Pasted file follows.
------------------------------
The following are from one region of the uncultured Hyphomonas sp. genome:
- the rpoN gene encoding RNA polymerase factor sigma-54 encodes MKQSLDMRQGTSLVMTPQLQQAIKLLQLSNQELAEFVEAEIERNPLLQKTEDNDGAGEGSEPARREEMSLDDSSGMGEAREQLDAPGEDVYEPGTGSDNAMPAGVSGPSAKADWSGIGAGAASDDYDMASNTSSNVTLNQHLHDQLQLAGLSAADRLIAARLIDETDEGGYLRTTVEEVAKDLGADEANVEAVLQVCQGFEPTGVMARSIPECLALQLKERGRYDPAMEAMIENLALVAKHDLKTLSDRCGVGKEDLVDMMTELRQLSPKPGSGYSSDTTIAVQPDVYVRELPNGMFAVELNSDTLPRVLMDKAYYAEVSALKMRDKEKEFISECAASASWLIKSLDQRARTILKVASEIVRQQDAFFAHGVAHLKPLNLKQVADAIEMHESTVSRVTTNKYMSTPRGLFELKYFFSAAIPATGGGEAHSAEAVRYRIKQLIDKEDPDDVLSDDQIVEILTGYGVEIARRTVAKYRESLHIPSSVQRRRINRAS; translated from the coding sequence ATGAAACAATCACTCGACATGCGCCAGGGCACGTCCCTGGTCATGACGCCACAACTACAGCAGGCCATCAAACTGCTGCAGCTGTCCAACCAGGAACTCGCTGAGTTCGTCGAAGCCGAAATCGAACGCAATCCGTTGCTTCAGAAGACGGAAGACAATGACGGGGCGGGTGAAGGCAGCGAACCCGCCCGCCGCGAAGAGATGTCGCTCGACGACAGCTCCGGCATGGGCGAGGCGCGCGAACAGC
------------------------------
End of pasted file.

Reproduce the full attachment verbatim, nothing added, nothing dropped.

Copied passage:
The following are from one region of the uncultured Hyphomonas sp. genome:
- the rpoN gene encoding RNA polymerase factor sigma-54 encodes MKQSLDMRQGTSLVMTPQLQQAIKLLQLSNQELAEFVEAEIERNPLLQKTEDNDGAGEGSEPARREEMSLDDSSGMGEAREQLDAPGEDVYEPGTGSDNAMPAGVSGPSAKADWSGIGAGAASDDYDMASNTSSNVTLNQHLHDQLQLAGLSAADRLIAARLIDETDEGGYLRTTVEEVAKDLGADEANVEAVLQVCQGFEPTGVMARSIPECLALQLKERGRYDPAMEAMIENLALVAKHDLKTLSDRCGVGKEDLVDMMTELRQLSPKPGSGYSSDTTIAVQPDVYVRELPNGMFAVELNSDTLPRVLMDKAYYAEVSALKMRDKEKEFISECAASASWLIKSLDQRARTILKVASEIVRQQDAFFAHGVAHLKPLNLKQVADAIEMHESTVSRVTTNKYMSTPRGLFELKYFFSAAIPATGGGEAHSAEAVRYRIKQLIDKEDPDDVLSDDQIVEILTGYGVEIARRTVAKYRESLHIPSSVQRRRINRAS; translated from the coding sequence ATGAAACAATCACTCGACATGCGCCAGGGCACGTCCCTGGTCATGACGCCACAACTACAGCAGGCCATCAAACTGCTGCAGCTGTCCAACCAGGAACTCGCTGAGTTCGTCGAAGCCGAAATCGAACGCAATCCGTTGCTTCAGAAGACGGAAGACAATGACGGGGCGGGTGAAGGCAGCGAACCCGCCCGCCGCGAAGAGATGTCGCTCGACGACAGCTCCGGCATGGGCGAGGCGCGCGAACAGC